QCOSTARICA – This Semana Santa, if the number of daily new cases continues on its current trend, we will not see the harsh sanitary restrictions of last year.
At least that is the word for now from the government of Carlos Alvarado, as they do not see, for the moment, the need to tighten sanitary measures for Semana Santa (Easter Week), which this year is from March 28 to April 3.
“We are not, at this time, with the current conditions, thinking about a greater closure or restrictions greater than those in force,” said the president of the Comisión Nacional de Emergencias (CNE) – National Emergency Commission, Alexánder Solís, this Tuesday, at a conference press.
However, everything will depend on the fact that the positive cases of covid-19, whose numbers remain low since last month, do not shoot up again.
So, unlike last year, we will be able to head for the beaches and resorts during the holy week, travel freely from 5:00 am to 11:00 pm and enjoy the beaches from 5:00 am to 6:00 pm, every day.
Currently, there are no daytime vehicular restrictions save for the area of San Jose prior to the pandemic from 5:00 am to 11:00 pm from Monday to Friday, based on the last digit of the license plate: Mondays 1 & 2, Tuesdays 3 & 4, Wednesdays 5 & 6, Thursdays 7 & 8, and Fridays 9 & 0.
The nighttime restrictions, countrywide, are from 11:00 pm to 5:00 am, Monday to Sunday, for all vehicles, with the well-known exemptions, such as driving to and from work rental cars, emergency vehicles, and so on. Get the official complete list of vehicle restrictions and exemptions at presidencia.go.cr/alertas.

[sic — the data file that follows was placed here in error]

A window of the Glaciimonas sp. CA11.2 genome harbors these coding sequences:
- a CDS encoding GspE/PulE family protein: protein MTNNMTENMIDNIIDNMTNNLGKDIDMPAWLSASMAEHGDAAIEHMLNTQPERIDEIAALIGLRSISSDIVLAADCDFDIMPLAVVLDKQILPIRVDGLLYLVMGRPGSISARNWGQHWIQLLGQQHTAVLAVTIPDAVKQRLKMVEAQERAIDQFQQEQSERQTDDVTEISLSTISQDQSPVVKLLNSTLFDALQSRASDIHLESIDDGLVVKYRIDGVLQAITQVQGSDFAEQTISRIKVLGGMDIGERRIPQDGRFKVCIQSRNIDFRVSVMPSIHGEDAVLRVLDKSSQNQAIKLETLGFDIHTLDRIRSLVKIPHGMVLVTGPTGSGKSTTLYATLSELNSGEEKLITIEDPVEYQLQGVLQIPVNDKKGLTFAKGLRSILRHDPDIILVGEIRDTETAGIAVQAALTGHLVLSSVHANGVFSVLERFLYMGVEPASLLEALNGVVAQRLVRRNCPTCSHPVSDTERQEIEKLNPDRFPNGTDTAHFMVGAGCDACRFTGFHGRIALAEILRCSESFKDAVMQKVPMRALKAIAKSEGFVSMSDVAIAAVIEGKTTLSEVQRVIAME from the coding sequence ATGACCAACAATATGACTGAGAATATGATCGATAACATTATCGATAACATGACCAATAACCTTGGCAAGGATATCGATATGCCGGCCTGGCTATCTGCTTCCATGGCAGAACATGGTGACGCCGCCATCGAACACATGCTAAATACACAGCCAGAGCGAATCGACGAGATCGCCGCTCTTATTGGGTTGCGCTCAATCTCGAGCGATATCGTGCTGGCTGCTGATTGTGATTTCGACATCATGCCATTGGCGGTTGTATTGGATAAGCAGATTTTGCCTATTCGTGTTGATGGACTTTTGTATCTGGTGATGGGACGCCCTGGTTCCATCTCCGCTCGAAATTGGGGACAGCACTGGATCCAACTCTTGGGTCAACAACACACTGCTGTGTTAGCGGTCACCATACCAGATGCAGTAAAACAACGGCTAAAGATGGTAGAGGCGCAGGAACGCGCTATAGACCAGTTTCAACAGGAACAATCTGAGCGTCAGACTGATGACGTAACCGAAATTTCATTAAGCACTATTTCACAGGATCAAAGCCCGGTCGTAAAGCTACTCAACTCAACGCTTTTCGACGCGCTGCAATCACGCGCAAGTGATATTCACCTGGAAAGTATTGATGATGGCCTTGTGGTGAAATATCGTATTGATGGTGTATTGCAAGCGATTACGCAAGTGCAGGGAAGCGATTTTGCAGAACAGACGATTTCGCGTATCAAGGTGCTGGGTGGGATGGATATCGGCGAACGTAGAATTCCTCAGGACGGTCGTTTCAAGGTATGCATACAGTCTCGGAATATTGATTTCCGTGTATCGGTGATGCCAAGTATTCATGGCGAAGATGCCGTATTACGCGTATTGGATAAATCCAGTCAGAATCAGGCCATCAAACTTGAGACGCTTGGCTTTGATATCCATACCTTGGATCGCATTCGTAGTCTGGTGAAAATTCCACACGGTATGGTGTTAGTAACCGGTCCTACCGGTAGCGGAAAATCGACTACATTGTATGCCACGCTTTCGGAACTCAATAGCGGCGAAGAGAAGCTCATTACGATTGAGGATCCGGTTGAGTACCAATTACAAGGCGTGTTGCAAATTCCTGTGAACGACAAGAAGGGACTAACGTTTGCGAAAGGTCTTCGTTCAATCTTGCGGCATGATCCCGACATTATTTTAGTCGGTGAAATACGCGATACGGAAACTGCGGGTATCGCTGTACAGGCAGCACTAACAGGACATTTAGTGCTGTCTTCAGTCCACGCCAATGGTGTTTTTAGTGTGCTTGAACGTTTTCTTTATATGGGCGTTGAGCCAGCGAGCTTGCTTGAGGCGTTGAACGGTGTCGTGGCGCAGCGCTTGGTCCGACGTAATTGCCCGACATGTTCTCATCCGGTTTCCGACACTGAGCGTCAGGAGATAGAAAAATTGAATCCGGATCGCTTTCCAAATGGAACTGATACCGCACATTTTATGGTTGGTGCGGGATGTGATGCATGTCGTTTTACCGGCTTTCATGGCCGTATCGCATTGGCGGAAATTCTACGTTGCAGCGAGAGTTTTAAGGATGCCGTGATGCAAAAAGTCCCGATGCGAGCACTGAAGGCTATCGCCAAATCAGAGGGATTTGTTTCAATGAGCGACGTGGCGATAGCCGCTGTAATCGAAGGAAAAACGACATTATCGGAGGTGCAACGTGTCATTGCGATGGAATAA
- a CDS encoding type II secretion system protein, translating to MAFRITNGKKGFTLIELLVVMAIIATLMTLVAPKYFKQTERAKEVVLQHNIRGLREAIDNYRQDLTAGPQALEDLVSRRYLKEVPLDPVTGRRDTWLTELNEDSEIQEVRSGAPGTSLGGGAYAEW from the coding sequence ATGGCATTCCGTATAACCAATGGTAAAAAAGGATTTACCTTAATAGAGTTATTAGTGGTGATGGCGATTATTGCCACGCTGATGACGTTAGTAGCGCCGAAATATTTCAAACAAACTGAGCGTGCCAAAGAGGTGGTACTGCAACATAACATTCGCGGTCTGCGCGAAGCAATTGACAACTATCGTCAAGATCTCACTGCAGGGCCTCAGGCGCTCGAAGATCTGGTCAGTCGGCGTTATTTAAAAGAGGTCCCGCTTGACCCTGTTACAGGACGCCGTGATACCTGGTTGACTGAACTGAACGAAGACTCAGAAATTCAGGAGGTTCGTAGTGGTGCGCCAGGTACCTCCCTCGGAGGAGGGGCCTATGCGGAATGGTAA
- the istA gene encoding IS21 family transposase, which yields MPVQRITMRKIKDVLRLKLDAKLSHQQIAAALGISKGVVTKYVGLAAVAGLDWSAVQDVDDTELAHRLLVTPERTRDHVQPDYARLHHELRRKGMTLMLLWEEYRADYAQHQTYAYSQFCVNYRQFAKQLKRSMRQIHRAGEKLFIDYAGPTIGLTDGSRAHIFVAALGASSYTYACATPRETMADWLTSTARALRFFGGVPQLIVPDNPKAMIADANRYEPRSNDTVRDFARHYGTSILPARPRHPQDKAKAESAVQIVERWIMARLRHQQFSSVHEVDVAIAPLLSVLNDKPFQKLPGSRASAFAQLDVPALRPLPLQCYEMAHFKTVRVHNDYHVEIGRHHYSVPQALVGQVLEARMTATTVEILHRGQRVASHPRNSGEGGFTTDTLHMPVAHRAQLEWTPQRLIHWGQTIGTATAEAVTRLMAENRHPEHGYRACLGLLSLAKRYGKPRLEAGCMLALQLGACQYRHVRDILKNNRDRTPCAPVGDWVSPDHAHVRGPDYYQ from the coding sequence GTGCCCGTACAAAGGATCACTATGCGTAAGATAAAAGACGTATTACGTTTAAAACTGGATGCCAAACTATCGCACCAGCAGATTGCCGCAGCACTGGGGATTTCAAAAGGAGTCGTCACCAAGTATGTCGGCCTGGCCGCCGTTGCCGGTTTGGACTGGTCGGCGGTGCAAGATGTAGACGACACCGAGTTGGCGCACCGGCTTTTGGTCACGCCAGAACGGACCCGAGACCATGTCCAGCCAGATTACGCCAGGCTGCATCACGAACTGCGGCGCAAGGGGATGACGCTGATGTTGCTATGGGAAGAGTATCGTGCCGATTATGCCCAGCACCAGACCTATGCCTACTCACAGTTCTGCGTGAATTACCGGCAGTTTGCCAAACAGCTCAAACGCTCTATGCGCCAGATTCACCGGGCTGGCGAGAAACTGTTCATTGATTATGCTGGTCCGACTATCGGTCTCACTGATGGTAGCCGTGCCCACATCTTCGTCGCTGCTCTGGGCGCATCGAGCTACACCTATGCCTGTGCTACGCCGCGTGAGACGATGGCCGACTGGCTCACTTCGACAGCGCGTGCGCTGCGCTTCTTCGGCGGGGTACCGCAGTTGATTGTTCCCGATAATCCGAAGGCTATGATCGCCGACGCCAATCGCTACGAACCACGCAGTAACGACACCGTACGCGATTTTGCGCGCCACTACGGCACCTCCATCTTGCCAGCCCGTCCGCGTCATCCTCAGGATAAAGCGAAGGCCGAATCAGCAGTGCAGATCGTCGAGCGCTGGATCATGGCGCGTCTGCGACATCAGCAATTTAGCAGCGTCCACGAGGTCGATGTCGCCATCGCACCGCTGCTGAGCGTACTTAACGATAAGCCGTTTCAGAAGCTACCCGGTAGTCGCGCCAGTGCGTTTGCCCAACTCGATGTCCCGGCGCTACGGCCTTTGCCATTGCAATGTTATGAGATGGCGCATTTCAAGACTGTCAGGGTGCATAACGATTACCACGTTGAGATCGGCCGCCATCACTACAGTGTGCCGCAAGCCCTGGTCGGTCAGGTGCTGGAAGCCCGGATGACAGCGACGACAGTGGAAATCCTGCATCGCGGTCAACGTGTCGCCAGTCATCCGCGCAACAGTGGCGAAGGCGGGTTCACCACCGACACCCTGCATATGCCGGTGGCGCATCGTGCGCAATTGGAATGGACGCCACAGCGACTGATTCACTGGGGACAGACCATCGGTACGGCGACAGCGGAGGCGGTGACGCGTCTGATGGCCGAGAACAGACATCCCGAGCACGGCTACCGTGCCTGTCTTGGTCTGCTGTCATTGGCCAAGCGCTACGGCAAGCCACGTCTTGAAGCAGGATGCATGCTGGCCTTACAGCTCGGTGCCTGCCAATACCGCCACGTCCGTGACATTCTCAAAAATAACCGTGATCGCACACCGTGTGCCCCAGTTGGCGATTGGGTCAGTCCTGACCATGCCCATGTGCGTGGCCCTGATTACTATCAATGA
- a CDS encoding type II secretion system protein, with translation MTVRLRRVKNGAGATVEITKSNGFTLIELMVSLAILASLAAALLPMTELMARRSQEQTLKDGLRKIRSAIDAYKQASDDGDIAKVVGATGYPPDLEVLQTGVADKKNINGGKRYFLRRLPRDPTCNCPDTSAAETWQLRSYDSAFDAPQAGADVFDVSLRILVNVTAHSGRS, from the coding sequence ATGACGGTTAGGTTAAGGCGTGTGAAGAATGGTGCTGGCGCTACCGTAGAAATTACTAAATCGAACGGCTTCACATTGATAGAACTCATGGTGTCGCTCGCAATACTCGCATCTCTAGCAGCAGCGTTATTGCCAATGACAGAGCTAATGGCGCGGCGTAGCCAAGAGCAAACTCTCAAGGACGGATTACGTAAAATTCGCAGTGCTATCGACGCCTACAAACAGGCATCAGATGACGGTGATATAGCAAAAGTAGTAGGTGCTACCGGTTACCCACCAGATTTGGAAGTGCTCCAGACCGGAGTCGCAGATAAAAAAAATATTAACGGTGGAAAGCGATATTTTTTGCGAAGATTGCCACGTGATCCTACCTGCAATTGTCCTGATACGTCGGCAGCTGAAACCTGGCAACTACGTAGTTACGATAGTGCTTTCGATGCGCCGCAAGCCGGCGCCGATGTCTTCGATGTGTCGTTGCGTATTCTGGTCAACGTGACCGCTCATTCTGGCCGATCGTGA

What is in the plans for authorities are communication and inspection campaigns to comply with sanitary protocols.
According to Solis, the rigidity of the sanitary measures that were applied in Easter 2020, when the first cases of the new coronavirus were reported in Costa Rica.
If you will recall, between Wednesday and Sunday of Semana Santa 2020, for example, we could drive our vehicles only go one day and that was to go to pharmacies or supermarkets, according to their license plate number.
All non-essential establishments were closed.
There were no religious celebrations or processions.
The CNE president acknowledges that last year we have fewer cases, deaths, and hospitalizations than currently, but last year, at this time, this was all new to everyone, and “we did not have any preparation measures”.
This year, however, according to Solis, work is being done with local emergency committees and the private sector to reinforce health protocols.
The Episcopal Conference of Costa Rica reported weeks ago that it was awaiting instructions from the Holy See for Semana Santa.
For Lent the processions and Stations of the Cross have been suspended.